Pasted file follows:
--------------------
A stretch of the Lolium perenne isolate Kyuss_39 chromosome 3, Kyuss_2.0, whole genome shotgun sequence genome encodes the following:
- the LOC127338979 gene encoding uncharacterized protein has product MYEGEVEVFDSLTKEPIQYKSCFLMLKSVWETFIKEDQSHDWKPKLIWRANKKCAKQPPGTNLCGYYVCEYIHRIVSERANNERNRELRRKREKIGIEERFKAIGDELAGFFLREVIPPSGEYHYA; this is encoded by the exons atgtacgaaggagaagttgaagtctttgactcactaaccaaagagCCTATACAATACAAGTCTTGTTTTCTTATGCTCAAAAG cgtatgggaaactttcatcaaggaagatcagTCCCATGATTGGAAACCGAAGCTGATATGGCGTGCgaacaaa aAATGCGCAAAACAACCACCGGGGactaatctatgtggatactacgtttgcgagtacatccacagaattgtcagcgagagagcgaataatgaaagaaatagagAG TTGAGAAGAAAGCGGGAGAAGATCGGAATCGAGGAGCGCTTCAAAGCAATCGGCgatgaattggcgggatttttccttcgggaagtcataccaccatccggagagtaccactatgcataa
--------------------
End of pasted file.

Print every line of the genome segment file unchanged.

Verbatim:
A stretch of the Lolium perenne isolate Kyuss_39 chromosome 3, Kyuss_2.0, whole genome shotgun sequence genome encodes the following:
- the LOC127338979 gene encoding uncharacterized protein has product MYEGEVEVFDSLTKEPIQYKSCFLMLKSVWETFIKEDQSHDWKPKLIWRANKKCAKQPPGTNLCGYYVCEYIHRIVSERANNERNRELRRKREKIGIEERFKAIGDELAGFFLREVIPPSGEYHYA; this is encoded by the exons atgtacgaaggagaagttgaagtctttgactcactaaccaaagagCCTATACAATACAAGTCTTGTTTTCTTATGCTCAAAAG cgtatgggaaactttcatcaaggaagatcagTCCCATGATTGGAAACCGAAGCTGATATGGCGTGCgaacaaa aAATGCGCAAAACAACCACCGGGGactaatctatgtggatactacgtttgcgagtacatccacagaattgtcagcgagagagcgaataatgaaagaaatagagAG TTGAGAAGAAAGCGGGAGAAGATCGGAATCGAGGAGCGCTTCAAAGCAATCGGCgatgaattggcgggatttttccttcgggaagtcataccaccatccggagagtaccactatgcataa